Monday, May 29, 2006

Legal System Musing

I went to court with my son this week. He was caught in a sting at his job for selling alcohol to an under aged decoy. Naturally they had to fire him and end his six-month career as a convenience store clerk. (This could lead me into a long diatribe about the law-maker's fixation on alcohol and tobacco as the twin peaks of evil in our society but that is not where I am headed today). The court scheduled his arraignment this week and my son, in his ignorance, asked his dad for advice.

I gave him suggestions based on my understanding of court processes. Dress up, admit that you did incorrectly read the ID and that you did sell alcohol to a minor, be contrite and respectful to the judge. I was hoping that for a first offence, there might be a waived or reduced fine and a stern warning about another offence. This was based upon an understanding that the job of a judge was to make a judgment. Silly me. My understanding of the court system is based on an old vision of the courts that possibly never existed.

We get to the court, pass the metal detector and take our place in the chamber. Looking around I see two other well-dressed young men sitting with a parent. The remaining people are dressed like they just rushed in from digging a cesspool. Well, I think, so much the better for my son.

Then the judge appears. He just sidles in and sits. No "ll Rise". No robe. No ceremony. I don't think we would have noticed if he didn't start talking. He begins to tell us why we are here. What to expect and what not to expect.

“You see”, he explains, -and I am paraphrasing here-"You have two choices. You can plead guilty or not-guilty. No contest has the same result as pleading guilty." Of course he is a lawyer, so it took him much longer to say. He went on for a long time about other issues related to sentences essentially saying that he might offer something special and if he did you would have to take it now. And that if you choose 'not guilty' you had better get yourself a lawyer.

Well, my son had decided that he was guilty and unless there were mitigating circumstances regarding the 'sting''there was no way he could argue not guilty. So no problem, we sit and wait for our turn.

The first person called been arraigned for the same offence as my son (or almost, she had sold tobacco to a minor but apparently that is just as evil as alcohol). She pled guilty. The judge asked it she really meant it. She repeated that she really really meant it so he sentenced her to a fine of $724 and two year's probation during which time if she broke any other laws something bad would happen.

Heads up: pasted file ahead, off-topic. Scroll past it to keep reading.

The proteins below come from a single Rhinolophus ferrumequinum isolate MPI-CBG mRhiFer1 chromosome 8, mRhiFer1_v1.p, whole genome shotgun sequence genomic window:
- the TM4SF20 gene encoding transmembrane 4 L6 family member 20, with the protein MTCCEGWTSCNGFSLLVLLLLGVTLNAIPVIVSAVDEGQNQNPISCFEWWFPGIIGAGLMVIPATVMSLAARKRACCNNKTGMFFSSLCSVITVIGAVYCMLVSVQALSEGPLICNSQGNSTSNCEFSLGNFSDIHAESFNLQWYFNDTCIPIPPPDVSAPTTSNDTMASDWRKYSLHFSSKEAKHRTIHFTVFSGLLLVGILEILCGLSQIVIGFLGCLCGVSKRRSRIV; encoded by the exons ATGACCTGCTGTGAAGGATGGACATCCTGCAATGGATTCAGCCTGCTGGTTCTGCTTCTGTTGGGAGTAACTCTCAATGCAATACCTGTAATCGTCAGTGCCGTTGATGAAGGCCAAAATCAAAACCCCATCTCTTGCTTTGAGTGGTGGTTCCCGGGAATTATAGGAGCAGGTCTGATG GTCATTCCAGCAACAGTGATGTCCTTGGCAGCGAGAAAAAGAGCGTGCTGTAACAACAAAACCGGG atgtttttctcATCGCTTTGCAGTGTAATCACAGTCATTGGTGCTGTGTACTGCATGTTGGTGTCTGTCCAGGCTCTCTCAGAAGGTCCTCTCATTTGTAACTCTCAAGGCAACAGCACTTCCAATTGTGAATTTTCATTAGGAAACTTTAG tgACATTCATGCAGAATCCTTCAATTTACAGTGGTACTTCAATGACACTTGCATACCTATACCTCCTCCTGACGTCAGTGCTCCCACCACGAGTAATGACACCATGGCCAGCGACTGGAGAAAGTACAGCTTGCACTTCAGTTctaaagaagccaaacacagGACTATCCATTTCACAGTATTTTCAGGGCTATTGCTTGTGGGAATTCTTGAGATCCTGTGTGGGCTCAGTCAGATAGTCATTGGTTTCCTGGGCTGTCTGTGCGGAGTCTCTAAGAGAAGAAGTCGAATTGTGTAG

Well, we picked up our jaws from the floor and discussed the $724 fine. How was he going to pay it now that he has lost his job. We almost missed the judge offering payment options to the woman. It seems that he would give her payments of $50 per month until it is paid. She took his offer and the clerk called the next miscreant.

She was a nicely dressed woman appearing for DUI. Same script, only her fine was $1,000. Then my son was called. Same script again. Same fine as the first woman. We picked up the paper work, left the court house and drove home.
The whole process leaves me with several thoughts, not one of which is favorable to the justice system.

First, what was the point of the judge? There was no 'judging' going on in that courtroom. Everything was black and white, yes and no. There was no reason for the judge to be present, particularly since his salary and office expenses were probably costing $150/hour or more. There was no justification for a person of any sort. The process could have been handled by a computer program or even a dumb form. There was no reason to even go to the court house.

Second, if you insist on making people appear in a courtroom, then give it some posture. Dress the judge in a robe. Have all rise when he enters the court and treat the court process as something important rather than a borinh administrative excercise

Third, what is really important here? Do we want people to respect the law and the legal processes? Or is this just another excuse to pad government revenue? What is happening to our legal system? The only experience most people I know have with the legal system is to extort money. The only time you see a cop is when he is ticketing you for a seat belt violation or other trivial nanny state offense. And when you go to court, it is just to grind you through the process and take money. It won't be long before normal citizens start resenting the money spent on law enforcement because you can't find a policeman when you actually have a crime but you know he is right there hiding behind a tree when you forget your seatbelt.

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